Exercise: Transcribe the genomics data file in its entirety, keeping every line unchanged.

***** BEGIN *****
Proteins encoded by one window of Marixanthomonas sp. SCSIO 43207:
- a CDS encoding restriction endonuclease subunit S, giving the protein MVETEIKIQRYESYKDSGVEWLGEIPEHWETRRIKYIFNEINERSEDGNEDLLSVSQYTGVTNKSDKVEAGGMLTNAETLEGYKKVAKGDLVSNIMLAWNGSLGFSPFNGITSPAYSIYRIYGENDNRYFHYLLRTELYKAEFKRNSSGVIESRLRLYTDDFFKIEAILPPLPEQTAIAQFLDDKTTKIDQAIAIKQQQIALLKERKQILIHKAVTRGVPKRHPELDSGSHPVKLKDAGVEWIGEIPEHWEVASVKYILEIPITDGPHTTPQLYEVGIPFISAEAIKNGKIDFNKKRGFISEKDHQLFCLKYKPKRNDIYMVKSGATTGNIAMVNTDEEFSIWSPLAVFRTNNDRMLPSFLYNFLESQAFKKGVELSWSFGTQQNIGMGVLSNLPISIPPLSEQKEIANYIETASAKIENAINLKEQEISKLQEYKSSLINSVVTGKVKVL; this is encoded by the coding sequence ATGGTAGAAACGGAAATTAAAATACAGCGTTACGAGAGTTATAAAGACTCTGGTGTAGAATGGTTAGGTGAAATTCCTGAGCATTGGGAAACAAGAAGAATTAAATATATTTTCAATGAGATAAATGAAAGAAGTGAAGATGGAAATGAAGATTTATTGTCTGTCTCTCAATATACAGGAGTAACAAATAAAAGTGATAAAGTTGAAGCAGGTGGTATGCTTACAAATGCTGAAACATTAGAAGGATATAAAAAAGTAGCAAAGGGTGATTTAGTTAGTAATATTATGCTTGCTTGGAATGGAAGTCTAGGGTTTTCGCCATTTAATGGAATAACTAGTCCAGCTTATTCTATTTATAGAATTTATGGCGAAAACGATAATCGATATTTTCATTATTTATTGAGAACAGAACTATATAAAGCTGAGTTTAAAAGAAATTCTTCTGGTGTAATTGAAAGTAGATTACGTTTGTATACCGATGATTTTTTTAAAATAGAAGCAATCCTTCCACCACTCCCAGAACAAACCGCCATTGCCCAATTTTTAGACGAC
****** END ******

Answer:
Proteins encoded by one window of Marixanthomonas sp. SCSIO 43207:
- a CDS encoding restriction endonuclease subunit S, giving the protein MVETEIKIQRYESYKDSGVEWLGEIPEHWETRRIKYIFNEINERSEDGNEDLLSVSQYTGVTNKSDKVEAGGMLTNAETLEGYKKVAKGDLVSNIMLAWNGSLGFSPFNGITSPAYSIYRIYGENDNRYFHYLLRTELYKAEFKRNSSGVIESRLRLYTDDFFKIEAILPPLPEQTAIAQFLDDKTTKIDQAIAIKQQQIALLKERKQILIHKAVTRGVPKRHPELDSGSHPVKLKDAGVEWIGEIPEHWEVASVKYILEIPITDGPHTTPQLYEVGIPFISAEAIKNGKIDFNKKRGFISEKDHQLFCLKYKPKRNDIYMVKSGATTGNIAMVNTDEEFSIWSPLAVFRTNNDRMLPSFLYNFLESQAFKKGVELSWSFGTQQNIGMGVLSNLPISIPPLSEQKEIANYIETASAKIENAINLKEQEISKLQEYKSSLINSVVTGKVKVL; this is encoded by the coding sequence ATGGTAGAAACGGAAATTAAAATACAGCGTTACGAGAGTTATAAAGACTCTGGTGTAGAATGGTTAGGTGAAATTCCTGAGCATTGGGAAACAAGAAGAATTAAATATATTTTCAATGAGATAAATGAAAGAAGTGAAGATGGAAATGAAGATTTATTGTCTGTCTCTCAATATACAGGAGTAACAAATAAAAGTGATAAAGTTGAAGCAGGTGGTATGCTTACAAATGCTGAAACATTAGAAGGATATAAAAAAGTAGCAAAGGGTGATTTAGTTAGTAATATTATGCTTGCTTGGAATGGAAGTCTAGGGTTTTCGCCATTTAATGGAATAACTAGTCCAGCTTATTCTATTTATAGAATTTATGGCGAAAACGATAATCGATATTTTCATTATTTATTGAGAACAGAACTATATAAAGCTGAGTTTAAAAGAAATTCTTCTGGTGTAATTGAAAGTAGATTACGTTTGTATACCGATGATTTTTTTAAAATAGAAGCAATCCTTCCACCACTCCCAGAACAAACCGCCATTGCCCAATTTTTAGACGAC